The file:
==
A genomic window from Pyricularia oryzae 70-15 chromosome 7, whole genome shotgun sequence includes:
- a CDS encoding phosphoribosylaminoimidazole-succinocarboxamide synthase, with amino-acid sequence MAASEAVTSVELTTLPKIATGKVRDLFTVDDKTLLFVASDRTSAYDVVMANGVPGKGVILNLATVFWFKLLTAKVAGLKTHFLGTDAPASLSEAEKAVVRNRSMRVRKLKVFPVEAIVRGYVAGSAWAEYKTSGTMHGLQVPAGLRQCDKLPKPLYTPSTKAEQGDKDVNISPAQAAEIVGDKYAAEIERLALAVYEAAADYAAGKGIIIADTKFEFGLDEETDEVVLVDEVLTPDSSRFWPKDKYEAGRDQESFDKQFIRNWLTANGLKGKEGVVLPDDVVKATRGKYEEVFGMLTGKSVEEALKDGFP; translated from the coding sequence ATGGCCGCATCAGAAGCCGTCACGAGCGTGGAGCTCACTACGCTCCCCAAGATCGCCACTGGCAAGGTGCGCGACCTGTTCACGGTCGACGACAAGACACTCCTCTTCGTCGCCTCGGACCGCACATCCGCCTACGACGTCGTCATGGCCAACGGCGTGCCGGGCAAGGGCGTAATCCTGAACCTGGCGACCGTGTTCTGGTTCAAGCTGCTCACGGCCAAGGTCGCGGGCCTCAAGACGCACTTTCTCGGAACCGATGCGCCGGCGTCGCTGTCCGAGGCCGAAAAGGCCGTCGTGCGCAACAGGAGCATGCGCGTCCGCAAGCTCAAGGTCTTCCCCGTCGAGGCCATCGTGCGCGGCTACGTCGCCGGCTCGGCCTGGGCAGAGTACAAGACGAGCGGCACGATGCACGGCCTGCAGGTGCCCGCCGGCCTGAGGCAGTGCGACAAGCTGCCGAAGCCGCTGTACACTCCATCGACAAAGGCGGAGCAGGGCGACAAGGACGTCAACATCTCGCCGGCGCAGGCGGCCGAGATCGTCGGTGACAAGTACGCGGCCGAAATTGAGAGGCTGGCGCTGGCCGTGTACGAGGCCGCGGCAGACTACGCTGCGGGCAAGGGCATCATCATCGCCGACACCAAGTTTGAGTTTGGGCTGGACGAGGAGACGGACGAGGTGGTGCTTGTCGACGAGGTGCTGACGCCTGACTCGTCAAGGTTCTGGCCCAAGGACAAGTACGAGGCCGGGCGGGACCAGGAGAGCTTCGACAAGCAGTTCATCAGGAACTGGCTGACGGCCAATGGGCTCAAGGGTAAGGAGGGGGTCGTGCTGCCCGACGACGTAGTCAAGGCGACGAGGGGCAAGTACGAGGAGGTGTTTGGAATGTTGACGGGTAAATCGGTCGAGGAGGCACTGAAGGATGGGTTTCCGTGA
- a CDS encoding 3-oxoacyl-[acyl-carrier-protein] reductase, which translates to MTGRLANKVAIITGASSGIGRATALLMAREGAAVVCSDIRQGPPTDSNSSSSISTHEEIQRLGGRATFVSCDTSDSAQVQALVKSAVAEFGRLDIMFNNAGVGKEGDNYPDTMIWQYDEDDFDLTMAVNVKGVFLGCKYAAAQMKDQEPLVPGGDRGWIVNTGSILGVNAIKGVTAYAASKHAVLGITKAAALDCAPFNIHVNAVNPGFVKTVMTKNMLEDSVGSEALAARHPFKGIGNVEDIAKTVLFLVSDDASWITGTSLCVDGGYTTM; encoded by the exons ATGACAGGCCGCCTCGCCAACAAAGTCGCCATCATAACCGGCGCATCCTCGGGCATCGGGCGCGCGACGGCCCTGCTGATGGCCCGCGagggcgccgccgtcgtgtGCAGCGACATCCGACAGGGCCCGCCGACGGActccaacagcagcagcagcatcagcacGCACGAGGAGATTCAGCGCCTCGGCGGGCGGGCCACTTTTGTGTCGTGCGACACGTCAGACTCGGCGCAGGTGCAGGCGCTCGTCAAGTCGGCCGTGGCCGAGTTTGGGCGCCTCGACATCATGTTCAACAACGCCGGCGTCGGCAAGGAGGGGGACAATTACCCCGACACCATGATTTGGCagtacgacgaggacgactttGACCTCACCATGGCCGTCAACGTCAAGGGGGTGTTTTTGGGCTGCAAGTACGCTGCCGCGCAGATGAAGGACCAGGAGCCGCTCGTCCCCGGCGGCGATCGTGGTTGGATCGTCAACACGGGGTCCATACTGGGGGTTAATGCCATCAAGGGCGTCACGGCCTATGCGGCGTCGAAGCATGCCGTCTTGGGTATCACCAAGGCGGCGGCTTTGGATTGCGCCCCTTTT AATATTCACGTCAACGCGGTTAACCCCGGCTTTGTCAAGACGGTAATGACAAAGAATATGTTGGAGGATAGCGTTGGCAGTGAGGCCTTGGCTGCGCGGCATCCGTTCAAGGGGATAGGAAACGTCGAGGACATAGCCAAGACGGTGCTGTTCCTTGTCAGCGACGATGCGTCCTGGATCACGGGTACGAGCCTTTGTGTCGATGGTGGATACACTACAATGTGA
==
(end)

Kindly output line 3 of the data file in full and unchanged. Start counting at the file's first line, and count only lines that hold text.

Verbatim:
- a CDS encoding 3-oxoacyl-[acyl-carrier-protein] reductase, which translates to MTGRLANKVAIITGASSGIGRATALLMAREGAAVVCSDIRQGPPTDSNSSSSISTHEEIQRLGGRATFVSCDTSDSAQVQALVKSAVAEFGRLDIMFNNAGVGKEGDNYPDTMIWQYDEDDFDLTMAVNVKGVFLGCKYAAAQMKDQEPLVPGGDRGWIVNTGSILGVNAIKGVTAYAASKHAVLGITKAAALDCAPFNIHVNAVNPGFVKTVMTKNMLEDSVGSEALAARHPFKGIGNVEDIAKTVLFLVSDDASWITGTSLCVDGGYTTM; encoded by the exons ATGACAGGCCGCCTCGCCAACAAAGTCGCCATCATAACCGGCGCATCCTCGGGCATCGGGCGCGCGACGGCCCTGCTGATGGCCCGCGagggcgccgccgtcgtgtGCAGCGACATCCGACAGGGCCCGCCGACGGActccaacagcagcagcagcatcagcacGCACGAGGAGATTCAGCGCCTCGGCGGGCGGGCCACTTTTGTGTCGTGCGACACGTCAGACTCGGCGCAGGTGCAGGCGCTCGTCAAGTCGGCCGTGGCCGAGTTTGGGCGCCTCGACATCATGTTCAACAACGCCGGCGTCGGCAAGGAGGGGGACAATTACCCCGACACCATGATTTGGCagtacgacgaggacgactttGACCTCACCATGGCCGTCAACGTCAAGGGGGTGTTTTTGGGCTGCAAGTACGCTGCCGCGCAGATGAAGGACCAGGAGCCGCTCGTCCCCGGCGGCGATCGTGGTTGGATCGTCAACACGGGGTCCATACTGGGGGTTAATGCCATCAAGGGCGTCACGGCCTATGCGGCGTCGAAGCATGCCGTCTTGGGTATCACCAAGGCGGCGGCTTTGGATTGCGCCCCTTTT AATATTCACGTCAACGCGGTTAACCCCGGCTTTGTCAAGACGGTAATGACAAAGAATATGTTGGAGGATAGCGTTGGCAGTGAGGCCTTGGCTGCGCGGCATCCGTTCAAGGGGATAGGAAACGTCGAGGACATAGCCAAGACGGTGCTGTTCCTTGTCAGCGACGATGCGTCCTGGATCACGGGTACGAGCCTTTGTGTCGATGGTGGATACACTACAATGTGA